String F1=”INTER”,F2=”MEDIATE”;
F1=F1.concat(F2);
A. F2 will be concatenated at end of F1 and stored in F1.
B. F1 will be concatenated at end of F2 and stored in F1.
C. F1 will be concatenated at end of F2 and stored in F2.
D. F2 will be concatenated at end of F1 and stored in F2.
7. What will be the contents of L after executing the following code?
String F1=”I#N#T#E#R”,F2; //# represents a space
F2=F1.trim();
int L=F2.length();
A. 5 B. 9
C. 10 D. 6
8. Which of the following is not a primitive data type in Java?
A. float B. int
C. string D. void
147
ADVANCED PROGRAMMING CONCEPTS
ANSWER THE FOLLOWING QUESTIONS
1. What is a class?
2. Name any four native classes of Java and briefly explain the use of each.
3. Give two appropriate advantages of using in-built methods over creating user
defined methods.
4. Explain the general syntax of using any method of the String class. Is it in anyway
different from using a method of the Math class?
5. What will be the contents of F1 and F2 after the following code is executed?
String F1=”Hello”,F2=”Friend”;
F1=F1.concat(F2);
6. Tanyaman is creating a simple application in java called “Password Checker” in which
she needs to convert the characters input by the user in a particular case. Name two
methods of the String class that she can use for this purpose.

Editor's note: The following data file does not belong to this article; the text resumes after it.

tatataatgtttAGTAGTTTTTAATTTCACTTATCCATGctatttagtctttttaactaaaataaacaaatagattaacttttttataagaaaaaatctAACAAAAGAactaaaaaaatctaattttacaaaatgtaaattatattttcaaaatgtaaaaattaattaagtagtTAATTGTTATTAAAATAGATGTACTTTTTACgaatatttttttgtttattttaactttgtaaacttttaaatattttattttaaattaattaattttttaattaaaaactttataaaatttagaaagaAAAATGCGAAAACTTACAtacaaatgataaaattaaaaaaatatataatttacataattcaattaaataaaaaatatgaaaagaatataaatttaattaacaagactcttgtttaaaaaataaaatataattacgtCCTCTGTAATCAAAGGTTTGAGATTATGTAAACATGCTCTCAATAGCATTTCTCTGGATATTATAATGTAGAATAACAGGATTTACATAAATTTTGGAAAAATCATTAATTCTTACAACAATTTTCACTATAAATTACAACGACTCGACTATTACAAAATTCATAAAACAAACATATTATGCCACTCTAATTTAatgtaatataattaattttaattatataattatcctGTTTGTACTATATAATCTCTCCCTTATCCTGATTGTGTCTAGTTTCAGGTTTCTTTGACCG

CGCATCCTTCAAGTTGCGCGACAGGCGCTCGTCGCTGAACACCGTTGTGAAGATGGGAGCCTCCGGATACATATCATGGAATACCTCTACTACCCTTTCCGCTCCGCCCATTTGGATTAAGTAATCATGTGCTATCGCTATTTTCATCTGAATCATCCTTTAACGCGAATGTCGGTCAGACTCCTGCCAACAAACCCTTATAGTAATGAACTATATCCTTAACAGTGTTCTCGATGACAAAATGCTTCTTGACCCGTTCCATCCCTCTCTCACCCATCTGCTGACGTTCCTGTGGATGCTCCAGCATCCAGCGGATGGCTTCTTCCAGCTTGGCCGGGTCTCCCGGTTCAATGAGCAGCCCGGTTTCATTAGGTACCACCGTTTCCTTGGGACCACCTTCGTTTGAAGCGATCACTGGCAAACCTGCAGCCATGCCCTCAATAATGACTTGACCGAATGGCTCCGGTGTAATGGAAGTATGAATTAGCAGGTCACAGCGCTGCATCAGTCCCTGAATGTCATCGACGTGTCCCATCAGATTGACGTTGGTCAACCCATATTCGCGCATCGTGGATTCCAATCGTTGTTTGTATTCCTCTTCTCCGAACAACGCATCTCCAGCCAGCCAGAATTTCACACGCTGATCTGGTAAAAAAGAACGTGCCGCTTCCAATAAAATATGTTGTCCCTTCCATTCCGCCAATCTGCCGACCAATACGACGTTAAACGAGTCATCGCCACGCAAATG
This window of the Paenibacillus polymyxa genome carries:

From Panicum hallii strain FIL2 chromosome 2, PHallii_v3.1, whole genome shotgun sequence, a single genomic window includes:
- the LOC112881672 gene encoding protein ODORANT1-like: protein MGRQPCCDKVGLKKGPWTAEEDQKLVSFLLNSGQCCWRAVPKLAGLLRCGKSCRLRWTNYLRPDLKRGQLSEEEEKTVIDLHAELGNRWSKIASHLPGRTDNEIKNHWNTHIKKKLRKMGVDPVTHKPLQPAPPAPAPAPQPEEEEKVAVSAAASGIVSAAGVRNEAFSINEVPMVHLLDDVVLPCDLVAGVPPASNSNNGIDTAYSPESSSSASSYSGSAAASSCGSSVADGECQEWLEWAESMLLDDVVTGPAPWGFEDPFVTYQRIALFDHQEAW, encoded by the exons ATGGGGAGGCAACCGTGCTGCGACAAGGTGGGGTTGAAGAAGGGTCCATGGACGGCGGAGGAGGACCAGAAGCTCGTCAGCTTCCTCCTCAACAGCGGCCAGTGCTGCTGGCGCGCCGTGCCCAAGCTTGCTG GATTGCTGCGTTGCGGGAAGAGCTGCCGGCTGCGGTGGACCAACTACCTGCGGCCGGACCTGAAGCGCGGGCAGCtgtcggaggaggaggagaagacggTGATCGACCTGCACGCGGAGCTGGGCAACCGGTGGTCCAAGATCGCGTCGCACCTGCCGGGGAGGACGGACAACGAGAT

7. Aryamani is creating a simple application in java called “Name Concatenator” in
which he needs to concatenate the first name, middle name and last name input by
the user in separate text fields. Name a method and an equivalent operator for this
purpose.
8. Study the following code and answer the questions that follow:
double Number,RoundedNumber;
Number=Double.parseDouble(jTextField1.getText());
RoundedNumber=Math.round(Number*1000)/1000.0;
jTextField2.setText(Double.toString(RoundedNumber));
a) How many variables have been declared in the above code? Identify and name
them.
b) How many objects have been declared in the above code?
c) Name any one native class of Java used in the above code.
d) Identify and name a method of this native class.
148
ADVANCED PROGRAMMING CONCEPTS
e) Name the method used to convert one type of data to another and also mention
the data type before and after conversion.
1. Create an application to accept two strings – First Name and Last name from the user
and display the message Welcome with the complete name of the user.
2. Create an application to accept the radius of a circle, calculate the area and
circumference and display the results in a message box after rounding off the area
and circumference to an integer number.
3. Modify application to make sure that the user has not input the complete name in
the first name text field.
4. Modify the Case Changer application developed in the lesson to display the input
text in Title case using the substring(), toLowerCase() and toUpperCase() methods.
(Team size recommended: 3 students each team)